Date walked: May 13th 2014

Distance: about 10 miles

OS map required: Explorer 253- lleyn Peninsula West

I had two guides that I referred to: The Lleyn Peninsula Coastal Path by John Cantrell and published by Cicerone (2010) and Llyn Peninsula – The Official Guide- by Carl Rogers and Tony Bowerman, published by Northern Eye Books (2014).

Both of the above guides assume that you are walking north to south. Since I am doing the opposite the detailed directions are of limited benefit but both contain various and differing practical information and historic background and I will refer to them as I feel so moved.

*********

For this and the next two posts I was based in Criccieth, staying at 29 Castle Bakery booked through Menai Holiday Cottages (which is directly opposite the castle and is on the route of the Wales Coast Path. )

I drove to Pwllheli and planned to get a bus back from Abersoch that afternoon.

The route out of Pwllheli has a pleasant start with a walk by a reed-lined tidal lake. According to The Official Guide this is part of the Lon Cob Bach local nature reserve.

Tidal pool at Pwllhehi, photographed from The Wales Coast Path by Charles Hawes

My map has a bird symbol but they were mostly hiding

On the far side there was a nice view back to the town before the path heads for the coast, passing a school.

View to Pwllheli from across  The  Lon Cob Bach Nature Reserve, photographed from The Wales Coast Path by Charles Hawes

Nicely framed don’t you think?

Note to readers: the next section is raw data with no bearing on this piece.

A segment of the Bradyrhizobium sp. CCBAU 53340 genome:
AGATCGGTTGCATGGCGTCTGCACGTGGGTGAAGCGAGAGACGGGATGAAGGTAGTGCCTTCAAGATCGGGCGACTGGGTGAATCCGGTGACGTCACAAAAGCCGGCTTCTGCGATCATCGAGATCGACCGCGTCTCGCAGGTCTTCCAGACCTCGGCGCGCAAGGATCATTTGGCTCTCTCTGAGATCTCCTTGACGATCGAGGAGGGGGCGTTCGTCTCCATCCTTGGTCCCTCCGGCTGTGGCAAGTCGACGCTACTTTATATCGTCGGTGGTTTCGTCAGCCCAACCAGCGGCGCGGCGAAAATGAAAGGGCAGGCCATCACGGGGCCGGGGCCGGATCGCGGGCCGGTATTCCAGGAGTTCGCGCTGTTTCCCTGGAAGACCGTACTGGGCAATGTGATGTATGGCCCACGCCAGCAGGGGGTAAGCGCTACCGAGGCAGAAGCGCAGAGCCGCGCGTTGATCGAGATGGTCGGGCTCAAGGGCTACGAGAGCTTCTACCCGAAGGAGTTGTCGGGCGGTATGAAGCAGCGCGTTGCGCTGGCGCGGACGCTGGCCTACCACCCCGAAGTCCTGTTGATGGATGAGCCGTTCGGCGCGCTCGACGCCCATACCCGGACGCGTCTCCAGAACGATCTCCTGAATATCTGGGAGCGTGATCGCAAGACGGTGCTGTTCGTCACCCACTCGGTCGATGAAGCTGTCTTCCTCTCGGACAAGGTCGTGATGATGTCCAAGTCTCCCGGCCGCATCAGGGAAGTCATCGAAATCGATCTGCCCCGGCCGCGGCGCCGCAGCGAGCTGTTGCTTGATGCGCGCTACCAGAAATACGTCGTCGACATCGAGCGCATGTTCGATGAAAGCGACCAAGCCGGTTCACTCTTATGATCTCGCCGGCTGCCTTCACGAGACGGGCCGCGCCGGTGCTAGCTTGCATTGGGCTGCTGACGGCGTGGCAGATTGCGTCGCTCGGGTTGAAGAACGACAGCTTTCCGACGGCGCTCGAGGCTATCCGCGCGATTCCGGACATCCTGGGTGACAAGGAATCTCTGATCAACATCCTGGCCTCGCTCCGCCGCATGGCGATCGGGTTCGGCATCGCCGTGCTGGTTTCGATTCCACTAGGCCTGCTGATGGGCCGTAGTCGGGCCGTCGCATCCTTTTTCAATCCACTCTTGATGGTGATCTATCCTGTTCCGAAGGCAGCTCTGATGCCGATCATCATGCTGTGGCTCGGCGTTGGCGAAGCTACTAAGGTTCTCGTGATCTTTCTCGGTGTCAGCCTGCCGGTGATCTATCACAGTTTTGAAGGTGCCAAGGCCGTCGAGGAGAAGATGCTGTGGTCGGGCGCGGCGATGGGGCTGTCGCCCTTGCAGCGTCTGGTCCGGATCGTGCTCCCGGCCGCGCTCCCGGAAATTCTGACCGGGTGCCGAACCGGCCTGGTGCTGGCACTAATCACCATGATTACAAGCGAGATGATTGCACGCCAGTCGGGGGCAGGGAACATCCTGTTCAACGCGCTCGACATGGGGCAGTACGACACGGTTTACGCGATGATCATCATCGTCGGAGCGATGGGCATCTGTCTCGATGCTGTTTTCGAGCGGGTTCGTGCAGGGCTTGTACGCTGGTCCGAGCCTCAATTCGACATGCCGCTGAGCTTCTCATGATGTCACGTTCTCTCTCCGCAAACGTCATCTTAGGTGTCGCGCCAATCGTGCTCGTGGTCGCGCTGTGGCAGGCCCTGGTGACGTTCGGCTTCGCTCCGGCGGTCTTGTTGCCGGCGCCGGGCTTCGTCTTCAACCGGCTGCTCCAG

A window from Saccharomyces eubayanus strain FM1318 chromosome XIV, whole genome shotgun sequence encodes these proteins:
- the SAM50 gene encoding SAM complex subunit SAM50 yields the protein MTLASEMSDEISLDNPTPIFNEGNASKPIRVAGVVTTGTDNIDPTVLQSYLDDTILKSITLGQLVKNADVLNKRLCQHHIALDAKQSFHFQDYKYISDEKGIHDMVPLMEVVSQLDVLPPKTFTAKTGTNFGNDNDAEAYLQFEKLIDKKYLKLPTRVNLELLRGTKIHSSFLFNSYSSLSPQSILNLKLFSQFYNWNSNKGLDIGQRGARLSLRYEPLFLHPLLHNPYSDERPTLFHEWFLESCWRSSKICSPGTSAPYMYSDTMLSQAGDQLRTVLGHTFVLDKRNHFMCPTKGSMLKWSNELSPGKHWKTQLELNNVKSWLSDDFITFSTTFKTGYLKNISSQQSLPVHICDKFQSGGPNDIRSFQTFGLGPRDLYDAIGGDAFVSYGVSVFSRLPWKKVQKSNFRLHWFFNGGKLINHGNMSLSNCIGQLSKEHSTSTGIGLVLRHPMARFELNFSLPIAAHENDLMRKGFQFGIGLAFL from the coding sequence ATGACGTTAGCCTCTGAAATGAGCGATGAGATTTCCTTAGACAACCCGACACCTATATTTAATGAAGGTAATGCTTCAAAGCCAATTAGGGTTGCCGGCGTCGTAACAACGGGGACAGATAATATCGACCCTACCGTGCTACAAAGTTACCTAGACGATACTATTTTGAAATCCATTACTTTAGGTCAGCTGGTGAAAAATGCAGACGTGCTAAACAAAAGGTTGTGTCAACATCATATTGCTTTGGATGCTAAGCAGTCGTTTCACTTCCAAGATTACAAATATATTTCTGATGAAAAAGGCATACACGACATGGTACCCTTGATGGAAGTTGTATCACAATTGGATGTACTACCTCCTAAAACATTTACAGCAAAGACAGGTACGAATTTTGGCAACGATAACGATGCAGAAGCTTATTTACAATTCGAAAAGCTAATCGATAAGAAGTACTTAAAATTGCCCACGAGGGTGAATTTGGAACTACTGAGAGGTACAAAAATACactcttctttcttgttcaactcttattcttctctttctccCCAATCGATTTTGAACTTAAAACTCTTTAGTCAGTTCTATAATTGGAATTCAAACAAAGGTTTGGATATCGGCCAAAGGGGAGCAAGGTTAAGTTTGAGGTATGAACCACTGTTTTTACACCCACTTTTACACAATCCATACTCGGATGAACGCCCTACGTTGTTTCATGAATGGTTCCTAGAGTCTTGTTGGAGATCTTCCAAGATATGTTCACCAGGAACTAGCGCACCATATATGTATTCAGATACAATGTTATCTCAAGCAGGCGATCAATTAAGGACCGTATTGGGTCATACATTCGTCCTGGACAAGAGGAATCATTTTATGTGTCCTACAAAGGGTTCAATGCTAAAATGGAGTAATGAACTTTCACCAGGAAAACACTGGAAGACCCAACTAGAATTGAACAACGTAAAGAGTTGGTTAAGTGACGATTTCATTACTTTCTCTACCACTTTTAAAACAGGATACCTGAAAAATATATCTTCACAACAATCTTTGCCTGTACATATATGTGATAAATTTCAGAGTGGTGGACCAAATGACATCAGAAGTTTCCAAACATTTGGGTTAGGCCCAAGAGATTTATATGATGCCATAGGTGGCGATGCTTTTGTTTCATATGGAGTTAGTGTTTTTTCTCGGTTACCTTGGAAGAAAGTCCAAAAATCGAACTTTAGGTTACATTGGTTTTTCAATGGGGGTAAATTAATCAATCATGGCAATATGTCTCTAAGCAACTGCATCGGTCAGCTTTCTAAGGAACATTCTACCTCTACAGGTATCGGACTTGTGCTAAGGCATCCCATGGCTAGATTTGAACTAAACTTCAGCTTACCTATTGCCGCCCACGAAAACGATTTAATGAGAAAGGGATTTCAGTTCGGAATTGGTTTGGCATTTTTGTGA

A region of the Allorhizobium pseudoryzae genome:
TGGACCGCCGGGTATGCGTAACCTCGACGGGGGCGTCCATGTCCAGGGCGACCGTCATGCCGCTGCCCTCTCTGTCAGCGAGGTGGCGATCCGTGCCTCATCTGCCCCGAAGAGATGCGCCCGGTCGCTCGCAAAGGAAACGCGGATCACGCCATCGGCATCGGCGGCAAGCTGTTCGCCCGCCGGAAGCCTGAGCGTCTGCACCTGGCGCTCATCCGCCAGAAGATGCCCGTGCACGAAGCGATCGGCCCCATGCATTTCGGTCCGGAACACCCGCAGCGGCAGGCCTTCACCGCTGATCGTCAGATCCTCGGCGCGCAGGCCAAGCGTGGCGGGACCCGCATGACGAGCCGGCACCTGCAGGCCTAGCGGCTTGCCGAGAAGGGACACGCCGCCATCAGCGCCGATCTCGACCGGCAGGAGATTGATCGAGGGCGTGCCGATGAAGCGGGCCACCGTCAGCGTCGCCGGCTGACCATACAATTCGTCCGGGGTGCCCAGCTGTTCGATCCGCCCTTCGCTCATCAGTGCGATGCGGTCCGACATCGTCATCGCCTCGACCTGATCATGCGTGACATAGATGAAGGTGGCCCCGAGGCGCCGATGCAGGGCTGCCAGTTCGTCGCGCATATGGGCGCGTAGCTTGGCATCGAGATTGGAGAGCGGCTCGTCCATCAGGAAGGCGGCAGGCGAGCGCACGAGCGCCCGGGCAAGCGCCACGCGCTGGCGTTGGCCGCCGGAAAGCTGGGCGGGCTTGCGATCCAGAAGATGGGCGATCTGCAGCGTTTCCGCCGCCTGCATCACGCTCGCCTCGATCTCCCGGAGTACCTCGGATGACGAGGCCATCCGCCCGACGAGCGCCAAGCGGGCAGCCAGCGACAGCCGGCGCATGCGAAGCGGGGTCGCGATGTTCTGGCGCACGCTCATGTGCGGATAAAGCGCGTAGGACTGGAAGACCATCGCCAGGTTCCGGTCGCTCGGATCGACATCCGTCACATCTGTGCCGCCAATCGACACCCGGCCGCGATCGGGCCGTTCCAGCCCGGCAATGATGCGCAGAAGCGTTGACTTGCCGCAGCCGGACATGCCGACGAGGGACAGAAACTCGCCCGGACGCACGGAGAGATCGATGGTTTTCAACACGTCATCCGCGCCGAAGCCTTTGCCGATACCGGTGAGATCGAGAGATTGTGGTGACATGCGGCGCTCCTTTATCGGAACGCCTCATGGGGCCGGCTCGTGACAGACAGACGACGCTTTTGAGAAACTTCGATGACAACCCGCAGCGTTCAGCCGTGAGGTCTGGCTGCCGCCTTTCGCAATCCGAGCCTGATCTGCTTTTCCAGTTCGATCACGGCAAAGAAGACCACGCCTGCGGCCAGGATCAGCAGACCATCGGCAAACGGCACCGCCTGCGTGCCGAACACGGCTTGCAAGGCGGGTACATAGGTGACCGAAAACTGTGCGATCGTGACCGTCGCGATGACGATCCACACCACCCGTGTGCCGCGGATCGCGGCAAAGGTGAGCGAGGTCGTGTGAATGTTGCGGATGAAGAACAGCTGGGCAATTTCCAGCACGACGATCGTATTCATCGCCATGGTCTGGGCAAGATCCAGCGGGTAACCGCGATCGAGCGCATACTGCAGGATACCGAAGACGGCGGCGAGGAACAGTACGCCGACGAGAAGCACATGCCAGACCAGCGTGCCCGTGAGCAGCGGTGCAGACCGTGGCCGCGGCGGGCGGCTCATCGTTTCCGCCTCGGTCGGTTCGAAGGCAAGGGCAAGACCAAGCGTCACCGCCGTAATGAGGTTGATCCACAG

The path joins a road running along the seafront of fairly ordinary modern houses before allowing access to the beach, where the a more pleasing Victorian seaside terrace was painted in tepid pastels.

Victorian terrace at the ddge of Pwllheli, photographed from The Wales Coast path by Charles Hawes

I wonder if the terrace is listed?

There followed a two-mile walk along the beach only passing some dog walkers.

Traeth Crugan on the Lleyn peninsula, photographed from The wales Coast Path by Charles Hawes

Unusually the dogs were not interested in me.

At the end of the beach there was a little climb over the headland called Carreg y Defaid, the land behind the bay being protected by a sea wall of massive boulders.

View to Carreg y Defaid from Traeth Crugan, photographed from The Wales Coast Path by Charles Hawes

I couldn’t see a way back to the beach but it was nice to be a little higher up for a while and the path along the low cliffs heading for Llanbedrog was easy walking.

View to the beach at Llanbedrog photographed from The Wales Coast Path by Charles Hawes

You can have too much walking along beaches